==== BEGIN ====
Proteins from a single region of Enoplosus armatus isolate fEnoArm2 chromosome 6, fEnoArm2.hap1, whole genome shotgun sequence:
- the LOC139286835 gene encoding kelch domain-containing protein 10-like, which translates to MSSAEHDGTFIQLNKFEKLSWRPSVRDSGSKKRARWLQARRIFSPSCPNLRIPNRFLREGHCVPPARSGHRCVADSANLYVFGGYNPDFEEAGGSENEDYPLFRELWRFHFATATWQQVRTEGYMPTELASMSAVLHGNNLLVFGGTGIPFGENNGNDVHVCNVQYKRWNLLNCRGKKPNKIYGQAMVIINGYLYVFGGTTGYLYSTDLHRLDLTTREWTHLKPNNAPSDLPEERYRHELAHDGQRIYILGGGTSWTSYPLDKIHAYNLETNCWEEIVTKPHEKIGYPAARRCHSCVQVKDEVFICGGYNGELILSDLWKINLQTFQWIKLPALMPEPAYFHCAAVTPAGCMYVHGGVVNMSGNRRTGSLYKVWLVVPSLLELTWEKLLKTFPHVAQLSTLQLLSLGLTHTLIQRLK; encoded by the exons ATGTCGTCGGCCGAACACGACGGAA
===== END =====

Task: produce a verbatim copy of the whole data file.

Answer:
Proteins from a single region of Enoplosus armatus isolate fEnoArm2 chromosome 6, fEnoArm2.hap1, whole genome shotgun sequence:
- the LOC139286835 gene encoding kelch domain-containing protein 10-like, which translates to MSSAEHDGTFIQLNKFEKLSWRPSVRDSGSKKRARWLQARRIFSPSCPNLRIPNRFLREGHCVPPARSGHRCVADSANLYVFGGYNPDFEEAGGSENEDYPLFRELWRFHFATATWQQVRTEGYMPTELASMSAVLHGNNLLVFGGTGIPFGENNGNDVHVCNVQYKRWNLLNCRGKKPNKIYGQAMVIINGYLYVFGGTTGYLYSTDLHRLDLTTREWTHLKPNNAPSDLPEERYRHELAHDGQRIYILGGGTSWTSYPLDKIHAYNLETNCWEEIVTKPHEKIGYPAARRCHSCVQVKDEVFICGGYNGELILSDLWKINLQTFQWIKLPALMPEPAYFHCAAVTPAGCMYVHGGVVNMSGNRRTGSLYKVWLVVPSLLELTWEKLLKTFPHVAQLSTLQLLSLGLTHTLIQRLK; encoded by the exons ATGTCGTCGGCCGAACACGACGGAA